Early in The Mars Room, a bus full of prisoners is being transported upstate from Los Angeles County on Interstate 5, which bisects California’s Central Valley. The bus passes by the stench of a cattle farm and follows a truck full of turkeys headed to slaughter. The valley is blighted, ‘a brutal, flat, machined landscape, with a strange lemonade light, thick with drifting topsoil and other pollutants from farm equipments and oil refineries’. It is California’s backside, a vast landscape of things people don’t like to think about: slaughterhouses, industrialised agriculture, and the institutions of America’s penal system.
Narrating the ride to jail is Romy Hall, a 29-year-old stripper and single mother who has been given a double life sentence for murdering a man who stalked her. The year is 2003. Her first parole hearing will be in 37 years’ time. She has been in jail for two years already, long enough to learn not to say much and not to complain. She has also learned not to cry, a lesson she received on the night she was arrested, while crying, from a cellmate who showed her a ‘Shut The Fuck Up’ tattoo on her lower back. She has left, out in the world, a seven-year-old son.
The prison bus leaves the county jail in the middle of the night – ‘anything to shield the regular people from having to look at us, a crew of cuffed and chained women on a sheriff’s department bus.’ On the journey north out of Los Angeles, Romy recollects her hard-knock life. She was raised in the Sunset District of San Francisco by a negligent single mother from Germany who named her after ‘a German actress who told a bank robber on a television talkshow that she liked him a lot’ (we get the better part of a Wikipedia entry on Romy Schneider without her being explicitly revealed as the namesake). Romy devotes some time to clarifying what the San Francisco of her childhood was like, lest readers mistake it for the San Francisco of ‘rainbow flags and Beat poetry’ (or for today’s San Francisco of technology monopolists). Romy’s childhood was one of shoplifting, fist fights, alcoholic parents, bus shelters and casual drug use. The Sunset she knows is a neighbourhood of ‘fog and Irish bars and liquor stores’, working-class and culturally mixed-up. In the 1980s Romy has brushes with the sad leftovers of the counterculture, like a commune called the Scummerz which subsists on the manufacture of purple microdot, but Romy’s San Francisco is not a place freethinkers go to find refuge. Her mother’s trajectory from Germany to California is never explained. For Romy herself, the city is its own kind of prison, ‘a sad suckville of a place’, as she emphasises in asides like ‘I sometimes think San Francisco is cursed,’ and ‘What I eventually came to understand, about San Francisco, was that I was immersed in beauty and barred from seeing it,’ and ‘The trouble with San Francisco was that I could never have a future in that city, only a past.’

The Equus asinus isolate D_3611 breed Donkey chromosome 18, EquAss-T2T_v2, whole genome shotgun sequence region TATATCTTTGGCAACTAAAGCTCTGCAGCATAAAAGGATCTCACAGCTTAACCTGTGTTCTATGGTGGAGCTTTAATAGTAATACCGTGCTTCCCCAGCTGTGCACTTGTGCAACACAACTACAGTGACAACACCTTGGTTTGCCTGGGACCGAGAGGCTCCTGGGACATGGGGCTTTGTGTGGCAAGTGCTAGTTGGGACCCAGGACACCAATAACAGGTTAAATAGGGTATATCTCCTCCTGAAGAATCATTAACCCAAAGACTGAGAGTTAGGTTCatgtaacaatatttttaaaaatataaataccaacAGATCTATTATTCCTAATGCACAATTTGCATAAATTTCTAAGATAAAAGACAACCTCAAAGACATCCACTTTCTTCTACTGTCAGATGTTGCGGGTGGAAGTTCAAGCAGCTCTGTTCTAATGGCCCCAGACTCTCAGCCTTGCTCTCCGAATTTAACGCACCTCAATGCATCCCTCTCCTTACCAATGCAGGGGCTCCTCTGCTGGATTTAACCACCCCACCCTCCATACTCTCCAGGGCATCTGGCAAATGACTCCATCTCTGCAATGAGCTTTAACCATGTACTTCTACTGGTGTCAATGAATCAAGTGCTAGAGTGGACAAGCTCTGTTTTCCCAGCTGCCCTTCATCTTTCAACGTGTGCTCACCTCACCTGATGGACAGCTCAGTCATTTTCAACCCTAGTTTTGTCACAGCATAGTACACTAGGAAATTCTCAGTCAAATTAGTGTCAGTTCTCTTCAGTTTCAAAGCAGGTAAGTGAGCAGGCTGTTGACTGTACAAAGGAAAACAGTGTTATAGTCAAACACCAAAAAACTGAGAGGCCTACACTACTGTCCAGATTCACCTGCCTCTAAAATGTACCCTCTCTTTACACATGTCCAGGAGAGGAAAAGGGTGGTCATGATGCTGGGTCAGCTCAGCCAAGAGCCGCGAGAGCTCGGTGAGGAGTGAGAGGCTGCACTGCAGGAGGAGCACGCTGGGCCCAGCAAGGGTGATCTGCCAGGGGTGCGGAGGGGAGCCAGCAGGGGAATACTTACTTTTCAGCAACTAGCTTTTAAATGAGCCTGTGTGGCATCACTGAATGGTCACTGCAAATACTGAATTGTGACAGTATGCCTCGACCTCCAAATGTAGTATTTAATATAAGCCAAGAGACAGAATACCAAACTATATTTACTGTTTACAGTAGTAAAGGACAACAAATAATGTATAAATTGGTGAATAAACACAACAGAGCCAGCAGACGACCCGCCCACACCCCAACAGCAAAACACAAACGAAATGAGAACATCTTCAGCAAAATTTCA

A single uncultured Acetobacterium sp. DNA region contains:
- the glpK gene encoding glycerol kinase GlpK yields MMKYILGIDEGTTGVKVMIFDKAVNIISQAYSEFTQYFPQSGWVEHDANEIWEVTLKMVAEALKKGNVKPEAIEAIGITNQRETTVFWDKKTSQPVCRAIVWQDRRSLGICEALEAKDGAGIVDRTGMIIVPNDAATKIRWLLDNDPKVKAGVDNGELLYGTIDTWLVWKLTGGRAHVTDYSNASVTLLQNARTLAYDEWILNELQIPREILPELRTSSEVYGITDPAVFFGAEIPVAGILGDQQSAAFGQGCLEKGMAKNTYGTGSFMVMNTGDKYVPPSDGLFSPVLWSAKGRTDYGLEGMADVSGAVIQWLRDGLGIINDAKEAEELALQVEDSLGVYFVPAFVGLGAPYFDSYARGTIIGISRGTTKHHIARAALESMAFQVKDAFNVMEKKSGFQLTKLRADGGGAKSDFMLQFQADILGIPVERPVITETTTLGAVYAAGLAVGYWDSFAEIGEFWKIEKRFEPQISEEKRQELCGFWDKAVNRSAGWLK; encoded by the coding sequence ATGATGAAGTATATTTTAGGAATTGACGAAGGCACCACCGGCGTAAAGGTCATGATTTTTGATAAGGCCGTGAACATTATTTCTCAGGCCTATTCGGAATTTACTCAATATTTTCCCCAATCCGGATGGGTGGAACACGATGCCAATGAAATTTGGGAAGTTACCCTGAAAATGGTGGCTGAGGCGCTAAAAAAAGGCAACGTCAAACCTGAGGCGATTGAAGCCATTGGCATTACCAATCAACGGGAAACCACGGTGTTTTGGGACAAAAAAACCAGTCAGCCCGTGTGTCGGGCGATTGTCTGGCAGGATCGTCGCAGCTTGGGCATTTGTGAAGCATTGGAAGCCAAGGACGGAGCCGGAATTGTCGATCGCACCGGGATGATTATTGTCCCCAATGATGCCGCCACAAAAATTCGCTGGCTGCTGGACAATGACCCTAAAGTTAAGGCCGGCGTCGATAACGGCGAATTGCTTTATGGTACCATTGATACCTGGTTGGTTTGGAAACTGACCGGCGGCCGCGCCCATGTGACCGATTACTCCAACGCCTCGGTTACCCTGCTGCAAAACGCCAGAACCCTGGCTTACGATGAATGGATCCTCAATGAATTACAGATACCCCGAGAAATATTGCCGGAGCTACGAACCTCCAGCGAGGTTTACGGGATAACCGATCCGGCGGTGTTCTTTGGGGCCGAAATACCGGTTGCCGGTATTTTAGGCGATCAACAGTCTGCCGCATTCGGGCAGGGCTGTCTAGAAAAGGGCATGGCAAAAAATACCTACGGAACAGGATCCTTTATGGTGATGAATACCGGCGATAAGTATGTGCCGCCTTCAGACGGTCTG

There is the malaise of her ‘glacial’ mother, who left her to the mercy of predators like the man who assaults her at the age of 11 on her way to a punk rock show. She works at International House of Pancakes after high school, then moves on to the Mars Room. It is the worst strip club in San Francisco, the sort of place where ‘if you’d showered you had a competitive edge.’ Romy is presented as an autodidact, a self-taught reader of library books. She didn’t fall completely into drug addiction like some of her friends but neither did she escape the nihilism that prevents her from joining ‘the straight world’. The Mars Room is her purgatory. She loves heroin, but gives it up when she gets pregnant, which happens after an affair with a bouncer at a nearby club. Later, when asked by a boyfriend the reason she didn’t go to college despite her potential, she claims depression. She finally tries to escape, or at least go to Los Angeles, but a stalker who met her at the strip club follows her there, with the denouement that lands her in jail.
Romy is either an enigma or a character who doesn’t quite cohere. The 29-year-old German-American stripper, trapped in her station in life, who drives a 1963 Chevy Impala and likes talking about rims and spinners, dates an art-school professor, has a Disneyfied kid who makes cute observations about the autumn leaves, and who has also bludgeoned a man to death, is not someone whose motives are always discernible. When Romy speaks of ‘an elevator that smelled of human sweat ionising on stainless steel’, I’m not sure she is staying in character. And Kushner deploys the trick of humanising Romy for readers by making her too someone who likes to read. There are several unnecessary attempts to persuade us not only that Romy is smart, but also that the terms by which we might judge smarts (a salaried job, degrees) are mistaken. ‘Every stripper I know is clever,’ Romy says. ‘Some are practically geniuses.’ Would the reader care less about Romy if she had interpreted her interior life through the TV show Friends?
But this backstory sets up the primary questions of The Mars Room. These are old questions: Which fates are self-determined and which are determined by circumstances? What does it mean to mete out justice in an unjust world? Does anyone, no matter how ‘bad’ they are, deserve to be subjected to the industrial prison complex, which is, as Kushner describes it, some kind of apex of technology, avarice and society’s failure to care for its own?